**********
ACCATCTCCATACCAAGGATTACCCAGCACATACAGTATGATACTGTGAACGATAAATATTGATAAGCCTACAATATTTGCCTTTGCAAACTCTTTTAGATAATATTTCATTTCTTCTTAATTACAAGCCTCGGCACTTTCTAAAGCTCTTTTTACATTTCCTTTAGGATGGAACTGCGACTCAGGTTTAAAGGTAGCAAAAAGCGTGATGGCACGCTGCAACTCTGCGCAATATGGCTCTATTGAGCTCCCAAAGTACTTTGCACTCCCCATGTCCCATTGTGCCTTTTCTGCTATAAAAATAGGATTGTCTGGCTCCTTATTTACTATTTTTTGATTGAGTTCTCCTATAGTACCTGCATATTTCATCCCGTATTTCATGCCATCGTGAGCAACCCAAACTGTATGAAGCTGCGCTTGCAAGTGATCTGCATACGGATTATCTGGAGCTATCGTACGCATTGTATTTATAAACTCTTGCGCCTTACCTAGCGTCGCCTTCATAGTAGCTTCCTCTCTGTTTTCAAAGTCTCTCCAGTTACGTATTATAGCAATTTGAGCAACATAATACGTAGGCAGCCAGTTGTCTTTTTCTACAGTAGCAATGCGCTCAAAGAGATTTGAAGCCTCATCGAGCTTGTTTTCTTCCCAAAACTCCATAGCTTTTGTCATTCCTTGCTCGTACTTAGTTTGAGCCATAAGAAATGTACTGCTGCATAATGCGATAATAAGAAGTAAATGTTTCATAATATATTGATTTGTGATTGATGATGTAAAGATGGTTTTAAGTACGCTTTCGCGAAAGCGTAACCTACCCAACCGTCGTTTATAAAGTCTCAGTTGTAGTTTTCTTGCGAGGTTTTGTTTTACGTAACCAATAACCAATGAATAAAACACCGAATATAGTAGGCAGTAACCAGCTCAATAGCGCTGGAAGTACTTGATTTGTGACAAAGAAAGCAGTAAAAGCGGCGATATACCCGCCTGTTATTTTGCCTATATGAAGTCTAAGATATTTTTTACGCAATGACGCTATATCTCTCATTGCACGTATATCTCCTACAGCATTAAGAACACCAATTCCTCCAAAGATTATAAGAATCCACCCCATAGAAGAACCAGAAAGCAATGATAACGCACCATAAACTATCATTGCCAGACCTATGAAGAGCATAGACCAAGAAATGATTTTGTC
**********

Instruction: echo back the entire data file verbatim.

ACCATCTCCATACCAAGGATTACCCAGCACATACAGTATGATACTGTGAACGATAAATATTGATAAGCCTACAATATTTGCCTTTGCAAACTCTTTTAGATAATATTTCATTTCTTCTTAATTACAAGCCTCGGCACTTTCTAAAGCTCTTTTTACATTTCCTTTAGGATGGAACTGCGACTCAGGTTTAAAGGTAGCAAAAAGCGTGATGGCACGCTGCAACTCTGCGCAATATGGCTCTATTGAGCTCCCAAAGTACTTTGCACTCCCCATGTCCCATTGTGCCTTTTCTGCTATAAAAATAGGATTGTCTGGCTCCTTATTTACTATTTTTTGATTGAGTTCTCCTATAGTACCTGCATATTTCATCCCGTATTTCATGCCATCGTGAGCAACCCAAACTGTATGAAGCTGCGCTTGCAAGTGATCTGCATACGGATTATCTGGAGCTATCGTACGCATTGTATTTATAAACTCTTGCGCCTTACCTAGCGTCGCCTTCATAGTAGCTTCCTCTCTGTTTTCAAAGTCTCTCCAGTTACGTATTATAGCAATTTGAGCAACATAATACGTAGGCAGCCAGTTGTCTTTTTCTACAGTAGCAATGCGCTCAAAGAGATTTGAAGCCTCATCGAGCTTGTTTTCTTCCCAAAACTCCATAGCTTTTGTCATTCCTTGCTCGTACTTAGTTTGAGCCATAAGAAATGTACTGCTGCATAATGCGATAATAAGAAGTAAATGTTTCATAATATATTGATTTGTGATTGATGATGTAAAGATGGTTTTAAGTACGCTTTCGCGAAAGCGTAACCTACCCAACCGTCGTTTATAAAGTCTCAGTTGTAGTTTTCTTGCGAGGTTTTGTTTTACGTAACCAATAACCAATGAATAAAACACCGAATATAGTAGGCAGTAACCAGCTCAATAGCGCTGGAAGTACTTGATTTGTGACAAAGAAAGCAGTAAAAGCGGCGATATACCCGCCTGTTATTTTGCCTATATGAAGTCTAAGATATTTTTTACGCAATGACGCTATATCTCTCATTGCACGTATATCTCCTACAGCATTAAGAACACCAATTCCTCCAAAGATTATAAGAATCCACCCCATAGAAGAACCAGAAAGCAATGATAACGCACCATAAACTATCATTGCCAGACCTATGAAGAGCATAGACCAAGAAATGATTTTGTC